On the east corner of our campus there is a half acre garden plot with around 60 garden beds. These beds were planned, created and maintained by the director of the community garden, Seth Davis. But Davis is not alone. He is helped in large part by the students enrolled at the Institute for G.O.D. Int’l who volunteer their time, learning about food production techniques that can help the very vulnerable rural populations they are preparing to serve in the developing world. The food produced by the garden helps supply our on-campus kitchen, which is also volunteer-run, which provides 10 meals to 120 people each week. The Nyumba kitchen menu is based upon what fresh produce is available through the garden, training our palates to rely on fresh seasonal produce.
Each week, students put in over 80 man-hours of work into the garden. Employees of our organization, like myself, also volunteer time to assist in the community garden. It is truly a group effort. But it is no easy task. Tilling one garden bed by hand can take as long as three hours. Other methods with automatic tillers would require far less time. But our methods are replicable anywhere in the world, with very little technology.
Yesterday, I was in the garden with three of my students from the Institute. As we worked, we reflected together on the biblical mandates given to men--in particular, the work involved in “tilling and keeping” the ground (Gen. 2:15). We considered the responsibility we feel to model the type of male the world desperately needs to see--the kind of male concerned with the health of his environment, for the people that are in it.
As the conversation continued, I found myself mostly listening. I felt grateful to be a part of a higher education institution that places such value on practical skills. While the four of us worked in the garden, on the other end of the campus, five students were constructing a playground for our ministry’s elementary school. Many of these students had already completed classes that morning, and now took a “break” to meet real needs around the campus, voluntarily. Afterwards, many of them would return to student housing to complete homework. This day is not out of the ordinary, but is actually typical for our students. They are learning to have hearts of generosity as they learn the word, and move their feet to meet real needs to order an environment where we can thrive together--modeling something many think impossible.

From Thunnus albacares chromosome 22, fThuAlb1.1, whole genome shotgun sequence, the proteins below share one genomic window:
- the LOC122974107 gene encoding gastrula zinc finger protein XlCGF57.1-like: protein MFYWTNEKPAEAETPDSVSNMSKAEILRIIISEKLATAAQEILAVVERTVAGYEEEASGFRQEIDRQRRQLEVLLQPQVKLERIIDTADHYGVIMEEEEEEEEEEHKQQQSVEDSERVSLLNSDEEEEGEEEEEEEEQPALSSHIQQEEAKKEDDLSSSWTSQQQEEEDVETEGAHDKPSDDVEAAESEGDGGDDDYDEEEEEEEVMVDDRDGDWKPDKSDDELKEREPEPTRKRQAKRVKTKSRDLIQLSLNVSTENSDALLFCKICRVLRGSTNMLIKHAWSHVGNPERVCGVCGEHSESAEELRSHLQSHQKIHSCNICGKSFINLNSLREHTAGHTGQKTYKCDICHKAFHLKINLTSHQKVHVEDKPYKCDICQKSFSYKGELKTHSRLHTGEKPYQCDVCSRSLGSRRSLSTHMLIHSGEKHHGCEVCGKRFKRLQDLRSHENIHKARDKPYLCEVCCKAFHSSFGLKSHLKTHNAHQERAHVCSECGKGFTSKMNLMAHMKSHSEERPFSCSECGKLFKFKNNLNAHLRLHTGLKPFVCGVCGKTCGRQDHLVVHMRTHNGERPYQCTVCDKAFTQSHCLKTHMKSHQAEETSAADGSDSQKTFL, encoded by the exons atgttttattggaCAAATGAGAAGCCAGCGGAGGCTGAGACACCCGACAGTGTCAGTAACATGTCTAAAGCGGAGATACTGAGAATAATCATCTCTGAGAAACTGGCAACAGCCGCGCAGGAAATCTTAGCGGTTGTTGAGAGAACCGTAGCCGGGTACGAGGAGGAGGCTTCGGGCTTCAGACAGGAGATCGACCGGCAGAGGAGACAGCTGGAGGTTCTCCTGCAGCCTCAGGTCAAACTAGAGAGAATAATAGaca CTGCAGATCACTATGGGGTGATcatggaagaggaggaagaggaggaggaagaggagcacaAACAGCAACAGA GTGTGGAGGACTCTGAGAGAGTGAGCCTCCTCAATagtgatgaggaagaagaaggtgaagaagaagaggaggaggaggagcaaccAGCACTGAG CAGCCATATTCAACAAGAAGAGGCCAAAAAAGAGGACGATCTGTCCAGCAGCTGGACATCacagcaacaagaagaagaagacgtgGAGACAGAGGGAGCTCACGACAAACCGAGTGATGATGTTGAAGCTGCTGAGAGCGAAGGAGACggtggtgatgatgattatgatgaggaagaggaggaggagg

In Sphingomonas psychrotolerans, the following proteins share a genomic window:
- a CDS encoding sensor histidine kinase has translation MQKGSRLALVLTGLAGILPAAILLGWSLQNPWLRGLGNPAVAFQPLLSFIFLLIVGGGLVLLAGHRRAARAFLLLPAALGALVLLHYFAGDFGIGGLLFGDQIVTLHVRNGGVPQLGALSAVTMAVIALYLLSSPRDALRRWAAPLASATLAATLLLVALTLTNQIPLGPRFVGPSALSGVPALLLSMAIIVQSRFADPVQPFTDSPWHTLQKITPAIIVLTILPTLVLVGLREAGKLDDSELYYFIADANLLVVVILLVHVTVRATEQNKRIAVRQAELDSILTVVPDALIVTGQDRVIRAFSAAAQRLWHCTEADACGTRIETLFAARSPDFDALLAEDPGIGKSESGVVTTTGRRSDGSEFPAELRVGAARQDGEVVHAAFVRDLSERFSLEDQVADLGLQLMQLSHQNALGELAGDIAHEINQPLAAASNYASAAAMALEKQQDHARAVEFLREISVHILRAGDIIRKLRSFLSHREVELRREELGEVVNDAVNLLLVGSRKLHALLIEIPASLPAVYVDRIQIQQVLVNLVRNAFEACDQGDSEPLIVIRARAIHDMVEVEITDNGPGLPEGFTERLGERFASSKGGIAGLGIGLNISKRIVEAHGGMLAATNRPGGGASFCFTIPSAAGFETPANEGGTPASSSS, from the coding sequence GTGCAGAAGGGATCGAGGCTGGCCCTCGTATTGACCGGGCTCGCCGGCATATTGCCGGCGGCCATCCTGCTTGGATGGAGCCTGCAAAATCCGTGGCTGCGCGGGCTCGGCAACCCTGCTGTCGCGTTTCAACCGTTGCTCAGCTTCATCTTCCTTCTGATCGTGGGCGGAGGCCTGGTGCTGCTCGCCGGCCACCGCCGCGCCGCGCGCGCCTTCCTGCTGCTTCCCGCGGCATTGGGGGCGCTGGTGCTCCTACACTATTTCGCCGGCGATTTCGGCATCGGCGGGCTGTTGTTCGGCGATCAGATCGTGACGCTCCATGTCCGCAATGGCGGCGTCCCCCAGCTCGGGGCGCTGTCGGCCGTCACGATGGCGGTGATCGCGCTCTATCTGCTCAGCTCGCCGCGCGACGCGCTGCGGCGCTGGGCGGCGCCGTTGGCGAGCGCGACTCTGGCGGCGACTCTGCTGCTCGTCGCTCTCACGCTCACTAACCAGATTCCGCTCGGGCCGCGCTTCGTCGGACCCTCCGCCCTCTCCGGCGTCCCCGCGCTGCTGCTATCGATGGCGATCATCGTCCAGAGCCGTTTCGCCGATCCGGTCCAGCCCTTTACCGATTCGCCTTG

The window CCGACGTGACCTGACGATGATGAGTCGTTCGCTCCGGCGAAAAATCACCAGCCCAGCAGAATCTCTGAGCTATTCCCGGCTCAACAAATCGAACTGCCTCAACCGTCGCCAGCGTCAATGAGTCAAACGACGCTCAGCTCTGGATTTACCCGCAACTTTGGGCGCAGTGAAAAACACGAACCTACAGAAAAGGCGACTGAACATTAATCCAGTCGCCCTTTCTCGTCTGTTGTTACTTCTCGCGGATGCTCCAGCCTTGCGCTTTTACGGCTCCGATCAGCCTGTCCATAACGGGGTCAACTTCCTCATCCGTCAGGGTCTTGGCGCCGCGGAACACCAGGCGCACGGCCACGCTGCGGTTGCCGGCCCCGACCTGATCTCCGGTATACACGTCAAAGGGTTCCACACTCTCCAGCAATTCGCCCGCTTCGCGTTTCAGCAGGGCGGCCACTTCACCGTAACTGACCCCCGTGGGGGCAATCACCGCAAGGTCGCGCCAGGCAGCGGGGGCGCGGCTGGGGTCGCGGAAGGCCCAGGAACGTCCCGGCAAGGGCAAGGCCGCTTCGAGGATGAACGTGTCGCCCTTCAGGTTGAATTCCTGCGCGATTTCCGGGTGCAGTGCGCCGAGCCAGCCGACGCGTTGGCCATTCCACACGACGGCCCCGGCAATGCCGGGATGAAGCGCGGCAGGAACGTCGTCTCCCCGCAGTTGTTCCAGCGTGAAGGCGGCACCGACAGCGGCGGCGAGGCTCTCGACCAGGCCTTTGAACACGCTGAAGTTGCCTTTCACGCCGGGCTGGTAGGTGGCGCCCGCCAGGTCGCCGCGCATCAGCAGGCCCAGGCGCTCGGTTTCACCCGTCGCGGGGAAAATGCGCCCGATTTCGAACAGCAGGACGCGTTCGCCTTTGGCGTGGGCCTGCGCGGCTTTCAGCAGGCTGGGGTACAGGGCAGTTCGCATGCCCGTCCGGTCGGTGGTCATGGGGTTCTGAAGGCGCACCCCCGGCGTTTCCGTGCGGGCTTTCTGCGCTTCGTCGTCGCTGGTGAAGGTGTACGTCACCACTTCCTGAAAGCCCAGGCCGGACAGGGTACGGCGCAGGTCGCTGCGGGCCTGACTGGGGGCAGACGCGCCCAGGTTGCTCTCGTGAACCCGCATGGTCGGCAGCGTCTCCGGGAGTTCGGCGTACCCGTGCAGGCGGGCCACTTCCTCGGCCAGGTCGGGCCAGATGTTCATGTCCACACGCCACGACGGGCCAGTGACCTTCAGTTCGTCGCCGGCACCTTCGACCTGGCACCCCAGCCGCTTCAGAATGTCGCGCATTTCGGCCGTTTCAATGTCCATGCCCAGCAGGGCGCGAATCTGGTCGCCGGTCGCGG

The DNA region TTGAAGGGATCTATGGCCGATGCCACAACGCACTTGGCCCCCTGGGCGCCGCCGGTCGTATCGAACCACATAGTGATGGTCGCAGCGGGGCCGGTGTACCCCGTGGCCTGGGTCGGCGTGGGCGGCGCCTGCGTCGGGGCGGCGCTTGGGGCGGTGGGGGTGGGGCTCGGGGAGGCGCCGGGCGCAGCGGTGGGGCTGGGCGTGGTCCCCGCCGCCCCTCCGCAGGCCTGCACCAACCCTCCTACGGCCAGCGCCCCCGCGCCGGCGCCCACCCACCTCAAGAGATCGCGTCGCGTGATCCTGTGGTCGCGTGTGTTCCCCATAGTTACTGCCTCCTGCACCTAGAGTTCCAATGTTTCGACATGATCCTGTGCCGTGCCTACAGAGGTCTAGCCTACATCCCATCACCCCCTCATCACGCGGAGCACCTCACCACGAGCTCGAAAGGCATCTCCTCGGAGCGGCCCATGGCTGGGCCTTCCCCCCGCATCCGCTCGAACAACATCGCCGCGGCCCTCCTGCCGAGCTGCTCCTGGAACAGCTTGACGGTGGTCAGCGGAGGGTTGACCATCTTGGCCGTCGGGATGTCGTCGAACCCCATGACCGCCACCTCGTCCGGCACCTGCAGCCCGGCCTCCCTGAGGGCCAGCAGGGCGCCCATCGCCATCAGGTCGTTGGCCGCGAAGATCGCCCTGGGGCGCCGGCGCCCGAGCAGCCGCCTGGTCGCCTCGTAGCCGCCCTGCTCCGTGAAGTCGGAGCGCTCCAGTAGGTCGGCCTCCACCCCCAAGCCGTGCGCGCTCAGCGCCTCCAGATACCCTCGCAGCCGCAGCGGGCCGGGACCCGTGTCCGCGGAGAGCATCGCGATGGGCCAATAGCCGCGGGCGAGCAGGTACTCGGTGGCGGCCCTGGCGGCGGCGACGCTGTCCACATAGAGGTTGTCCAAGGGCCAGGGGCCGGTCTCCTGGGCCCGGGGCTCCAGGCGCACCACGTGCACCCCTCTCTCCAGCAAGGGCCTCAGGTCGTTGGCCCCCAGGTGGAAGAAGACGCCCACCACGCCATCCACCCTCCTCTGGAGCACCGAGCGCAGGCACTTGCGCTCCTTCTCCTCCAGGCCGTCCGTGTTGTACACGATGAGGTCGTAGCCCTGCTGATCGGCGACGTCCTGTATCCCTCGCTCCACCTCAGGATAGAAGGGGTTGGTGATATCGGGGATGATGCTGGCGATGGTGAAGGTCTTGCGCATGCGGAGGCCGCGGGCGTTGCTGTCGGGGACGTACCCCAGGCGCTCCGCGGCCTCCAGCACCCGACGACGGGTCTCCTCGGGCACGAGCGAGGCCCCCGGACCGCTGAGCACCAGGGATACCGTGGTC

One of our sayings around the ministry is “the way of Jesus was not meant just to be learned about, but to be lived.” This statement colors everything we do. When God put man in the midst of the garden, he was charged with the responsibility to till and to keep it. This was not something Adam knew how to do instinctively, but something he had to learn as he worked with his hands. The original vision for a child of God was someone who would learn from God, morally and ethically, but also learn, practically, how to create a good environment.
The Old Testament’s emphasis on learning and working with your hands continues in the New Testament. Paul reminded the Thessalonians how he worked day and night (1 Thess 2:9) when he was among them and encouraged them to mimic his work ethic (2 Thess 3:7-8).
While our students diligently learn the Bible, they also learn how to work with their hands. Geoff Hartnell, a third year student, is learning to vermicompost. Vermiculture is a method of composting with worms. The soil produced by this method is extremely rich and makes a great additive to any garden bed. Soon, he will do a short video tutorial that will be shared with our East African cooperatives so that they too can learn how to better their soil, and enhance food production. The garden isn't the only place where students learn to work hard, students have also developed proficiencies in plumbing, horticulture, mechanics, wood-working and home repair, among other areas.
When many of our students first enrolled, they had very little understanding of how to work with their hands. However, over the course of their time here, alongside learning the Bible, they are developing practical capacities that can benefit the world around them. Every student enrolled is required to gain skills in building, working the ground, healthcare or education. While this is not a typical approach to Bible education, we are training students to allow their study of God’s word to complement their practical capacities.
As an educational institution, we don’t teach our students these practical capacities so they have a better chance of job placement after graduation. We teach these skills because we understand, fundamentally, that God wants people to have meaningful work. Each time I get to till another garden bed I feel grateful for how far God has brought me and the people with whom I journey.
Written by Jeff Sherrod